Freedom Sunday brings attention to human trafficking Sept. 25
Right now, while you're reading this, someone is being enslaved.
Right now, someone is working against their will with no hope of escape.
Right now, people are being moved across borders so they can be used as slaves.
Not 200 years ago. Not far away. Not some other race or ethnicity.
Right now, nearly 46 million people are living in slavery. They are all around the world — including in the United States. Slaves may have picked or processed the fruit you eat. Slaves might have caught, peeled or cleaned the shrimp on your plate. The girl on the bus with the haunted eyes may be a sex slave, forced into prostitution.
Today, it's called human trafficking, and while there may not always be telltale chains and lashes, it is no less slavery, and it is no less real.
It is estimated that $150 billion is generated by slavery each year and that 2 million of its victims are children forced into the sex trade, according to the International Justice Mission (IJM). And most of it is hidden in plain sight.
One way to stop it is to ensure it no longer remains hidden. And that's where Freedom Sundays come in.
September 25 is IJM's Freedom Sunday, which will feature events across the nation on human trafficking. If you can plan things in a hurry, you can host an event yourself. The Faith Alliance Against Slavery and Trafficking also hosts a Freedom Sunday on that date.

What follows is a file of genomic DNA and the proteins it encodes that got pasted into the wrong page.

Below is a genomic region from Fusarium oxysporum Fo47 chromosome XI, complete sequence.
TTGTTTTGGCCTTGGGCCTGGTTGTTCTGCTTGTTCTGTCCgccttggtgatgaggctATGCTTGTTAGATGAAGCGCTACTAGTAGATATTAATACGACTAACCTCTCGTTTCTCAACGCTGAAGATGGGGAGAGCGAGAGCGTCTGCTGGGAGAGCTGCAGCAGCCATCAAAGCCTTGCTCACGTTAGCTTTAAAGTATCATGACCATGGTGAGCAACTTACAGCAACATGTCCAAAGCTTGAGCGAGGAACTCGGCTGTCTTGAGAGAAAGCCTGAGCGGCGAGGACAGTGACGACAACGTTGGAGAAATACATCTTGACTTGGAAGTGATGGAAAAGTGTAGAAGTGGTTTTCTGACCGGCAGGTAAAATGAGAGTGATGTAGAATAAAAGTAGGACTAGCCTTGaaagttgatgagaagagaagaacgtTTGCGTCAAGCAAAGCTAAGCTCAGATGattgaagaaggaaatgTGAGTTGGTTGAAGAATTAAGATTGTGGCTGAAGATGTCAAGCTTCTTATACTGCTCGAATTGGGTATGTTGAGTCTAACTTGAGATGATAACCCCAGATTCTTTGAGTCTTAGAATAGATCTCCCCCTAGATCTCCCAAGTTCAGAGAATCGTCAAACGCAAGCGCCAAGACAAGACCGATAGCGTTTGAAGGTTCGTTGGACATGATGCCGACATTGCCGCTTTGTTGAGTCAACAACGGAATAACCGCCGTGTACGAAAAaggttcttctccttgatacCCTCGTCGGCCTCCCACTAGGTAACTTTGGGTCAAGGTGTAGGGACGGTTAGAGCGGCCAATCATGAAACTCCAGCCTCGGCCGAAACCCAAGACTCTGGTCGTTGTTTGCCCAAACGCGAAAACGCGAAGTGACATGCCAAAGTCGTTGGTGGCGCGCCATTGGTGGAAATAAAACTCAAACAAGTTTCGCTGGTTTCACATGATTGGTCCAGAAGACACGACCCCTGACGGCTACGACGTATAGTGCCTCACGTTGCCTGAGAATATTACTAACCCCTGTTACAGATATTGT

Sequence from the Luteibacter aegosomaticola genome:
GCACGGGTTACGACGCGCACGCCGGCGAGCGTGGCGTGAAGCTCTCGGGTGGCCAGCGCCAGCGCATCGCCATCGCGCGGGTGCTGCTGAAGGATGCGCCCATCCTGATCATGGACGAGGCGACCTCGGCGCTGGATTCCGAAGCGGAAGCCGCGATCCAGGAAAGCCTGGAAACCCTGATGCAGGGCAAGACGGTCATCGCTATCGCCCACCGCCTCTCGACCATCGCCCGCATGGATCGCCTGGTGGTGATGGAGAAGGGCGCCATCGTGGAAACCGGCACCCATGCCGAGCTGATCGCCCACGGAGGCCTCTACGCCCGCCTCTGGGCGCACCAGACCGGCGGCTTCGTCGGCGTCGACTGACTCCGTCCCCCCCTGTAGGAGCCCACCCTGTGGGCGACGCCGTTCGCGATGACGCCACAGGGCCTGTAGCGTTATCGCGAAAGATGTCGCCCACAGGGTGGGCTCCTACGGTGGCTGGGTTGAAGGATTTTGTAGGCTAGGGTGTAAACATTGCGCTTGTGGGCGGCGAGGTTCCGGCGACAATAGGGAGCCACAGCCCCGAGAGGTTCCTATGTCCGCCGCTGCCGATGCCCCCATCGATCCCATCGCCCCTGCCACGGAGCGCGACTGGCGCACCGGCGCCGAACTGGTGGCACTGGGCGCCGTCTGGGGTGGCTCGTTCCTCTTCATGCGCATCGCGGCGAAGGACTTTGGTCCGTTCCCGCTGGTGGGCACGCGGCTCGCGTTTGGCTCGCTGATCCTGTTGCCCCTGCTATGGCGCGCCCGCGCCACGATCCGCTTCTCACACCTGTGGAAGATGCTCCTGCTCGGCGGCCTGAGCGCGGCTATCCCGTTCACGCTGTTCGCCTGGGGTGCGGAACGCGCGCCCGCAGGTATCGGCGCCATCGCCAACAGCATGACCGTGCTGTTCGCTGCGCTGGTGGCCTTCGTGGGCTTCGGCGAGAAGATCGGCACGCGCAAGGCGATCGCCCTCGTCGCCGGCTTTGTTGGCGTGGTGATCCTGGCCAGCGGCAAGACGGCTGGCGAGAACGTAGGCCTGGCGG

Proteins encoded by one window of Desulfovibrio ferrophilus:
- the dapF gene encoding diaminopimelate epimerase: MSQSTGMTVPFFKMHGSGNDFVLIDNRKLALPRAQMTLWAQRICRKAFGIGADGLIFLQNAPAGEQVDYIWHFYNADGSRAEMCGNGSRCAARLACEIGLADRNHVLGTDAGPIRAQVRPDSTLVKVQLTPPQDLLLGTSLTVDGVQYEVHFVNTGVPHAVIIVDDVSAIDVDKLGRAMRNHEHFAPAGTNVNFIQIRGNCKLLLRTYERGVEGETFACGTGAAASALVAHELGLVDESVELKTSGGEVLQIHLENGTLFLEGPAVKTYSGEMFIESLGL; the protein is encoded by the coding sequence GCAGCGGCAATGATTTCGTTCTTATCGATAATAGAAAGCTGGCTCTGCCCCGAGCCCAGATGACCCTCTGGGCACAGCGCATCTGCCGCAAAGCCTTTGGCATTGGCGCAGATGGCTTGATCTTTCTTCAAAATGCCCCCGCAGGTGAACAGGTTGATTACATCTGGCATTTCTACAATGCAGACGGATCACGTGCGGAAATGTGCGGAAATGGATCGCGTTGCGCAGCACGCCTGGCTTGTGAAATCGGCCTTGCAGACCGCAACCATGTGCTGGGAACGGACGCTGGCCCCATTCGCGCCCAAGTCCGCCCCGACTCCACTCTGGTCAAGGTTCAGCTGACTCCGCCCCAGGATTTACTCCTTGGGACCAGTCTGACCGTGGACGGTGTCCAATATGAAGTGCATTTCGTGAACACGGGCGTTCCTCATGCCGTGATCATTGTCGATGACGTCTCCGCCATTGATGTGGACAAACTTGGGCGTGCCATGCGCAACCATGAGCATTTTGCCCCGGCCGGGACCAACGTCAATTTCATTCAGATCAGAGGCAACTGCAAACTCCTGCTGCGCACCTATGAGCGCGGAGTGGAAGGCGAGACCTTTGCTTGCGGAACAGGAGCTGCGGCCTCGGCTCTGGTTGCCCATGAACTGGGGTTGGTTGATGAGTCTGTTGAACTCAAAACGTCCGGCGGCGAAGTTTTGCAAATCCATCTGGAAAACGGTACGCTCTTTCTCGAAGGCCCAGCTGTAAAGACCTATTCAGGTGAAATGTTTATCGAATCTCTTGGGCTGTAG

But if you need a little more time, Oct. 16 is another Freedom Sunday that, like the others, features events across the country.
Whenever you observe the event — many groups hold it in February — the important thing is that you do something, even if it is only raising awareness. Because nothing drives out rot better than sunlight.
Music to end gun violence
It is also easy to feel powerless against gun violence. But once again, a national event that features local events across the country can help make a difference, however small.
The Concert Across America to End Gun Violence is Sept. 25. The primary mission of the concert is to raise awareness, but local events can also raise money for local gun-violence-prevention groups or domestic violence shelters. There is also a petition available demanding background checks for all gun purchases.
The headline event is in New York City, where a concert will feature Jackson Browne, Rosanne Cash, Eddie Vedder and others. But there are also hundreds of local concerts across the country, including several hosted by sisters, such as the Congregation of Sisters of St. Agnes in Fond du Lac, Wisconsin; the Dominican Sisters of Peace in Watertown, Massachusetts; and the Sisters of the Holy Cross in South Bend, Indiana. Find an event near you at concertacrossamerica.org.
The project is put on by a network of organizations, including Stop Handgun Violence, States United to Prevent Gun Violence, and Faiths United to Prevent Gun Violence.
Remember, links, tips and accounts of the response to any crisis anywhere in the world are always welcome at firstname.lastname@example.org.
As the Lenten season comes to a close this Holy Week, explore 2017 Lenten journeys written from sisters and GSR writers.
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